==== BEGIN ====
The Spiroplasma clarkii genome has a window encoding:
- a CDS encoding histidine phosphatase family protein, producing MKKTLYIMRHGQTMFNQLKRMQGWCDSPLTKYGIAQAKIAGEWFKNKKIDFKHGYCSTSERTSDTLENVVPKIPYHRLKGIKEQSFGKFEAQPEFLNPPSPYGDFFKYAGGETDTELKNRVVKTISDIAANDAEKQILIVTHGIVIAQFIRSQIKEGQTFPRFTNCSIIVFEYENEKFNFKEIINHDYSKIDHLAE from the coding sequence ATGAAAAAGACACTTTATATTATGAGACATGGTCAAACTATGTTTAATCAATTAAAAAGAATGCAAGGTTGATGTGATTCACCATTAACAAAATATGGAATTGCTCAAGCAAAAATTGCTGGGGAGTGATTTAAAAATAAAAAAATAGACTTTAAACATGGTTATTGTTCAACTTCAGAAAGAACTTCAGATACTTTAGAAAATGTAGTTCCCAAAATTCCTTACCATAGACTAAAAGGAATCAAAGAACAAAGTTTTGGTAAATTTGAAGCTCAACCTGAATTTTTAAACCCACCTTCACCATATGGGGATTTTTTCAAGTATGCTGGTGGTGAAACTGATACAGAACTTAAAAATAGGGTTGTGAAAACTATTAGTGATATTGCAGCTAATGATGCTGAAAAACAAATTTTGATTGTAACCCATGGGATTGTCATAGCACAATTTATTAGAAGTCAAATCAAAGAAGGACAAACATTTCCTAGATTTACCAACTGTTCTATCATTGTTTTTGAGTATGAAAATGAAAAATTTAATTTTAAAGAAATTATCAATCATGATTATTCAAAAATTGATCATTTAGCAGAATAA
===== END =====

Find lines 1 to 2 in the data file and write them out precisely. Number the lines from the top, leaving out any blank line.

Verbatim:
The Spiroplasma clarkii genome has a window encoding:
- a CDS encoding histidine phosphatase family protein, producing MKKTLYIMRHGQTMFNQLKRMQGWCDSPLTKYGIAQAKIAGEWFKNKKIDFKHGYCSTSERTSDTLENVVPKIPYHRLKGIKEQSFGKFEAQPEFLNPPSPYGDFFKYAGGETDTELKNRVVKTISDIAANDAEKQILIVTHGIVIAQFIRSQIKEGQTFPRFTNCSIIVFEYENEKFNFKEIINHDYSKIDHLAE from the coding sequence ATGAAAAAGACACTTTATATTATGAGACATGGTCAAACTATGTTTAATCAATTAAAAAGAATGCAAGGTTGATGTGATTCACCATTAACAAAATATGGAATTGCTCAAGCAAAAATTGCTGGGGAGTGATTTAAAAATAAAAAAATAGACTTTAAACATGGTTATTGTTCAACTTCAGAAAGAACTTCAGATACTTTAGAAAATGTAGTTCCCAAAATTCCTTACCATAGACTAAAAGGAATCAAAGAACAAAGTTTTGGTAAATTTGAAGCTCAACCTGAATTTTTAAACCCACCTTCACCATATGGGGATTTTTTCAAGTATGCTGGTGGTGAAACTGATACAGAACTTAAAAATAGGGTTGTGAAAACTATTAGTGATATTGCAGCTAATGATGCTGAAAAACAAATTTTGATTGTAACCCATGGGATTGTCATAGCACAATTTATTAGAAGTCAAATCAAAGAAGGACAAACATTTCCTAGATTTACCAACTGTTCTATCATTGTTTTTGAGTATGAAAATGAAAAATTTAATTTTAAAGAAATTATCAATCATGATTATTCAAAAATTGATCATTTAGCAGAATAA